JUDCOM: Civil Trials Bench Book
Update 46, 1 December 2021 – [1–0000] disqualification for bias; [1–0900] interpreters; [2–0200] adjournment; [4–1500] privilege; [5–0200] appeals except to the Court of Appeal; [5–7000] intentional torts; [10–0300]. Contempt generally. Civil Trials Bench Book.

Local Court Memo 24 on COVID-19
November 2021 – COVID Court Procedure to 24 January 2022. This Memorandum replaces all other previous COVID-19 memorandum. Click here for more information.

Decisions reserved
The Court of Appeal maintains a list of matters before the Court for which judgment is reserved. The list is updated weekly. View the latest publication here.

ICAC: NSW ICAC media alert: Public inquiry into corruption allegation concerning former RMS employees resumes
The NSW ICAC's Operation Paragon public inquiry into concerning former Roads and Maritime Services employees Alexandre Dubois and Craig Steyn resumed on Monday, 6 December 2021. Click here for more information.

ICAC: Obtaining independent advice: Do's and don’ts
The NSW ICAC has released some tips about what public officials need to know when obtaining independent expert advice. Click here for more information.

ICAC: NSW ICAC premises temporary general closure extended up to 15 December 2021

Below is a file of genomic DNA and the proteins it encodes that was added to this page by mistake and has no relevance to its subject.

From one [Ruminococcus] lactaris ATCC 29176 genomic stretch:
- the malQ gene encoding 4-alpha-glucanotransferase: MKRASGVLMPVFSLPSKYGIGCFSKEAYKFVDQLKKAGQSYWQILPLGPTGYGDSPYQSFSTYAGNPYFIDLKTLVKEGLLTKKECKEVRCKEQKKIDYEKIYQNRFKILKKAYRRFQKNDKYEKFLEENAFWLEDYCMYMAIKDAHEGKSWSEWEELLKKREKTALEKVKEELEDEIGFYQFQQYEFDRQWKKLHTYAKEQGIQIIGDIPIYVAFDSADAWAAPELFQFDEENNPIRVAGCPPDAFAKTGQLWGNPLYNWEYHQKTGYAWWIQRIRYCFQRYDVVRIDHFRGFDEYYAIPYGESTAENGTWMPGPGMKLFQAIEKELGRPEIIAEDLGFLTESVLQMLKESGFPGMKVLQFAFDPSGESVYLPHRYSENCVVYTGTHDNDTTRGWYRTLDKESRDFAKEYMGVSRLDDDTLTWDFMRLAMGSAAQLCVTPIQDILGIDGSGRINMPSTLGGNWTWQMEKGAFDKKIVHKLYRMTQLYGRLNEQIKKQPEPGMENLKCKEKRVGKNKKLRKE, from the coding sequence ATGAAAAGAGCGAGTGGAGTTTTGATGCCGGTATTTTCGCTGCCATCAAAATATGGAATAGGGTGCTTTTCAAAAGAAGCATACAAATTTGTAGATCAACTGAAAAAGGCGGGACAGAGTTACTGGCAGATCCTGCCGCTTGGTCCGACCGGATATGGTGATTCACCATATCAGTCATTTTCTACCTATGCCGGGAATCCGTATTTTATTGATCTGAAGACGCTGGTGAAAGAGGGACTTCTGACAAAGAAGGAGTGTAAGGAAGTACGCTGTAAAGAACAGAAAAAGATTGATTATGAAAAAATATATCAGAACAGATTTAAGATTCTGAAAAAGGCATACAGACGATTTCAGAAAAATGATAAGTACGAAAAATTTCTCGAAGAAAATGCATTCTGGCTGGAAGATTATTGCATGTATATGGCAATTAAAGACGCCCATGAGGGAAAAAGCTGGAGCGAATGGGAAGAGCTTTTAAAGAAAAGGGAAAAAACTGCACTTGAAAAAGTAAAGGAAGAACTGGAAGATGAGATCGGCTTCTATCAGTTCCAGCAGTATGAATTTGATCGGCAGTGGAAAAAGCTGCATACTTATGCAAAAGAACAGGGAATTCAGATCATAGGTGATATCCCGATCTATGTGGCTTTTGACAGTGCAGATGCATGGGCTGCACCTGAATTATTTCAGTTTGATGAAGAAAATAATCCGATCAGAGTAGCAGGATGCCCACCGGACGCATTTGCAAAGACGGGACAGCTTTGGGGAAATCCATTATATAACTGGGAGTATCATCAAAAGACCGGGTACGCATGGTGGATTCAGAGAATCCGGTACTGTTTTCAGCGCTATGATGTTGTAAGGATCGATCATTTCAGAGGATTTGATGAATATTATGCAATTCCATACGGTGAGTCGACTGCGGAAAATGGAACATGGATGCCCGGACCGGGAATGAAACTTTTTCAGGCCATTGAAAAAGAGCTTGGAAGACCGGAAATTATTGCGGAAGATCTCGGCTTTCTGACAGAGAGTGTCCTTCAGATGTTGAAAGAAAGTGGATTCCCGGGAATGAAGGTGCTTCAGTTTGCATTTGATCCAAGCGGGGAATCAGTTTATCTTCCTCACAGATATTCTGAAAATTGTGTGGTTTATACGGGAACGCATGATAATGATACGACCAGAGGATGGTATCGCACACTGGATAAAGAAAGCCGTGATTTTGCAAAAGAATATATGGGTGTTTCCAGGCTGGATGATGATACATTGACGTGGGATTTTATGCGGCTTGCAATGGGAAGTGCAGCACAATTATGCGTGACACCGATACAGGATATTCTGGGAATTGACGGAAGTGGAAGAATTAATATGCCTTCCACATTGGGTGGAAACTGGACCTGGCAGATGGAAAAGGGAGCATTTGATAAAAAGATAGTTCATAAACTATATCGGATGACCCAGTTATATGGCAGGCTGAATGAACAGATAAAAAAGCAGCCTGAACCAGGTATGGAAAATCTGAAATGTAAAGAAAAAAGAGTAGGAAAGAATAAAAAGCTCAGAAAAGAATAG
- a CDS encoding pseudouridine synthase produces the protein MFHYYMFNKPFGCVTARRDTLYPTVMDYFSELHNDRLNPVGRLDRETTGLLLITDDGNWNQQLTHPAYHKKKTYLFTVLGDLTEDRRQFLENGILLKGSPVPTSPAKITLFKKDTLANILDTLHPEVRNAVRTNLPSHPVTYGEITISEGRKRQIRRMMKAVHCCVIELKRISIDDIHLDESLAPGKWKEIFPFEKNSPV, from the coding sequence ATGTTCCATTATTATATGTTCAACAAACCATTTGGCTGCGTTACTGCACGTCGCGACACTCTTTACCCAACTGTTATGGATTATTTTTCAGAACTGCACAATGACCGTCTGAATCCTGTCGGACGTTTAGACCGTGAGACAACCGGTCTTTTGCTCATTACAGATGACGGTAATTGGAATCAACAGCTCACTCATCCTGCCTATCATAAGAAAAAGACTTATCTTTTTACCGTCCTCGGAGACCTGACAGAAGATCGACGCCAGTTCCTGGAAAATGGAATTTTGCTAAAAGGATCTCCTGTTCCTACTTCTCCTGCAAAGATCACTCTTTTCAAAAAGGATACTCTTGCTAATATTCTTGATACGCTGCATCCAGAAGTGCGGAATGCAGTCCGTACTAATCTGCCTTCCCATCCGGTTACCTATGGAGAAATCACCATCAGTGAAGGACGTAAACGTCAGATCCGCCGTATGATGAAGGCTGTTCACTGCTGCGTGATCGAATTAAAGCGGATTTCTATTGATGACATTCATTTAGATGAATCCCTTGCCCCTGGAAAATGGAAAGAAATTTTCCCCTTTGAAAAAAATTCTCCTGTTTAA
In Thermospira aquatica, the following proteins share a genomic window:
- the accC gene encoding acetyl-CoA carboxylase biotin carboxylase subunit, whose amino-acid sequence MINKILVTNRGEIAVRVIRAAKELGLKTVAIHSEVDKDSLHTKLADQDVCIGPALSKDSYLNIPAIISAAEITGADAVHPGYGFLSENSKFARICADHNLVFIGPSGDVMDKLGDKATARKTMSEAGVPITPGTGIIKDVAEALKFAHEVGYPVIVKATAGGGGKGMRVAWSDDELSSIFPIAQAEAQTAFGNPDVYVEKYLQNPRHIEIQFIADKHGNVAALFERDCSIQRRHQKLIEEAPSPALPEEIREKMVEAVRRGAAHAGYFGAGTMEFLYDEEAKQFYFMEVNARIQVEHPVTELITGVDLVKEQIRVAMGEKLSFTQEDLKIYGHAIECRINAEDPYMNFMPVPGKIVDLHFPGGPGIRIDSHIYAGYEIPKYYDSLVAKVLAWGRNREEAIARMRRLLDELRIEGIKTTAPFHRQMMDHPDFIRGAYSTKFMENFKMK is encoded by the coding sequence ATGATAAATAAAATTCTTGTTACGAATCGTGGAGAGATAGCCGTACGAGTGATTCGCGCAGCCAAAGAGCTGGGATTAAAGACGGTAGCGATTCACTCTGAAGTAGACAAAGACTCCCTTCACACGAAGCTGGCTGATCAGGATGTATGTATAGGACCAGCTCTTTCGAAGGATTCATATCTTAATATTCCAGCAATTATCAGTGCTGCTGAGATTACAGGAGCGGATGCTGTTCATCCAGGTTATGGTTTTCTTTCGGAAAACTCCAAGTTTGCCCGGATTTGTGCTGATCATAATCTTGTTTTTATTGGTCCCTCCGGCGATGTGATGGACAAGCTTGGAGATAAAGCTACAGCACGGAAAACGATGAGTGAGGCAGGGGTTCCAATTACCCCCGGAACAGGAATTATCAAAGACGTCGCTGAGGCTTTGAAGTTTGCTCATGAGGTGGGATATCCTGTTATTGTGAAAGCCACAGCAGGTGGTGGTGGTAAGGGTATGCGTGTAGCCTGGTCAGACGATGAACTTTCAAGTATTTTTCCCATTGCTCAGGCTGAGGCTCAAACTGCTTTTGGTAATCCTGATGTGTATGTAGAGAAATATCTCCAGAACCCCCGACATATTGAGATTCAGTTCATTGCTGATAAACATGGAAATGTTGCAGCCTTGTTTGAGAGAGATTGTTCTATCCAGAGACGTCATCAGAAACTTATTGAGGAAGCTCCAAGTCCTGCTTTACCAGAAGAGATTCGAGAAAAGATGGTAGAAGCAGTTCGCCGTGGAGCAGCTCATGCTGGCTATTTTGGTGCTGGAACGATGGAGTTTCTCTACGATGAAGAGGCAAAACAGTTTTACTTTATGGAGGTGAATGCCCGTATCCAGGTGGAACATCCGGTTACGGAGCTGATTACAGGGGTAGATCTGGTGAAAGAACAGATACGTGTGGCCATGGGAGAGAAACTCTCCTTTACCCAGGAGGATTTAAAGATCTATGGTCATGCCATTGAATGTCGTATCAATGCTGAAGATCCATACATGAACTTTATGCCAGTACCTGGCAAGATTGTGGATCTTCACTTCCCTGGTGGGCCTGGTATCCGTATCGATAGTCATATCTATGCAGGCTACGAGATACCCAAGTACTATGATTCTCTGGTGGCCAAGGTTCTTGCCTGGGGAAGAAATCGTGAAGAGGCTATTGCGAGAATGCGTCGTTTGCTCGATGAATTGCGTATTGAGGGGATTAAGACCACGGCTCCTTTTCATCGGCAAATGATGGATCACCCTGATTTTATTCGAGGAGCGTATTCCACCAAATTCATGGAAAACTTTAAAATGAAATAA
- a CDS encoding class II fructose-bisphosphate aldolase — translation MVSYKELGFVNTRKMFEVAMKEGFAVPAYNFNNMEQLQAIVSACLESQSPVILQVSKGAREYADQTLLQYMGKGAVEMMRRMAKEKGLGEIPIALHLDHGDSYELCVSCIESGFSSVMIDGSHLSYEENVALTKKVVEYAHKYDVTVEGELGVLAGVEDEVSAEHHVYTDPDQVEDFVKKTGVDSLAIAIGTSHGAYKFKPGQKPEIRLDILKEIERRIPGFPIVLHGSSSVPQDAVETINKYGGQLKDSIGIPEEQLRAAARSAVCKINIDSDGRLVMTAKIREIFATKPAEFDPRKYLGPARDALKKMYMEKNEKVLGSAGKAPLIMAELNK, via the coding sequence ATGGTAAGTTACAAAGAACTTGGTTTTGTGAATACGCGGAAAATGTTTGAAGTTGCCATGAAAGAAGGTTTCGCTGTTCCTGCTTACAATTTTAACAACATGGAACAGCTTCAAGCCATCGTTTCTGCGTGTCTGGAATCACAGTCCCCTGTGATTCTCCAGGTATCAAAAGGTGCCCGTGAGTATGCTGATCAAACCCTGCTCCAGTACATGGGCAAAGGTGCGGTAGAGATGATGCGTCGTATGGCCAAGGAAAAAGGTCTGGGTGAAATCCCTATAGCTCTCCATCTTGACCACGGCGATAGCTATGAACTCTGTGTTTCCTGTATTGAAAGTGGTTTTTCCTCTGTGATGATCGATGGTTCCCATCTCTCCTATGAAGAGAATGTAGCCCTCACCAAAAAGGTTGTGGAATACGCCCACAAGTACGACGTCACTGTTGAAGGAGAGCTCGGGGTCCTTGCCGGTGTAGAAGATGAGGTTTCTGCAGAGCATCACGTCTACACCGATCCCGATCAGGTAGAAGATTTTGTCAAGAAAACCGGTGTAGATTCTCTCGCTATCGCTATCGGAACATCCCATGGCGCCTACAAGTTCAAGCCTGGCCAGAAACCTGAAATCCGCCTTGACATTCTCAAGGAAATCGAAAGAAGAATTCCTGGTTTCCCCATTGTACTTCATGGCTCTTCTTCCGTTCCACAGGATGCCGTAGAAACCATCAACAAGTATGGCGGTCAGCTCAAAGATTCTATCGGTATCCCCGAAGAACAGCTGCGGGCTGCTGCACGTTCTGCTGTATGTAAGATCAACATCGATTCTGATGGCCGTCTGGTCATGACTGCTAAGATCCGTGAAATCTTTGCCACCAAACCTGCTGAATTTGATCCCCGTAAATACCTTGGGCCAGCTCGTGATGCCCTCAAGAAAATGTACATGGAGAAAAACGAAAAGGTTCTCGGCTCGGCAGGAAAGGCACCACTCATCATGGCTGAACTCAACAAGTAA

The NSW ICAC premises at 255 Elizabeth Street, Sydney, will now remain closed until 9 am on Wednesday 15 December 2021, when COVID-19 restrictions are expected to further ease. Click here for more information.

ICAC: Dealing with incumbent providers in procurement
23 November 2021 – the NSW ICAC has released some tips on dealing with incumbent providers in procurement. Download Dealing with incumbent providers in procurement.

ICAC: Prosecution briefs with the DPP and outcomes
The tables on this page each provide information on prosecution briefs that are currently with the Director of Public Prosecutions (DPP), and the outcomes of DPP advice and prosecutions. Click here for more information.

Published – articles, papers, reports

New RMG–130 – Commonwealth Evaluation Policy and Toolkit
The Commonwealth Evaluation Policy and supporting toolkit, which took effect on 1 December 2021. This has been developed as part of the Government’s Australian Public Service (APS) Reform Agenda. The policy and toolkit aim to build evaluation capability and expertise into everyday practice across the APS, and to support better practice evaluation activities across the policy cycle.

PGPA Newsletter 75
Published 02 December 2021. Read more here.

CDPP: Publications and policies
24 November 2021. Jury Issues [NLD].

Set the Standard: Report on the Independent Review into Commonwealth Parliamentary Workplaces
Kate Jenkins; Australian Human Rights Commission. The report has been tabled on 30 November 2021. This report presents the Commission’s findings and 28 recommendations. Click here to read more.

Report to the Minster for Home Affairs on agencies compliance with the Surveillance Devices Act 2004, for the period 1 January to 30 June 2021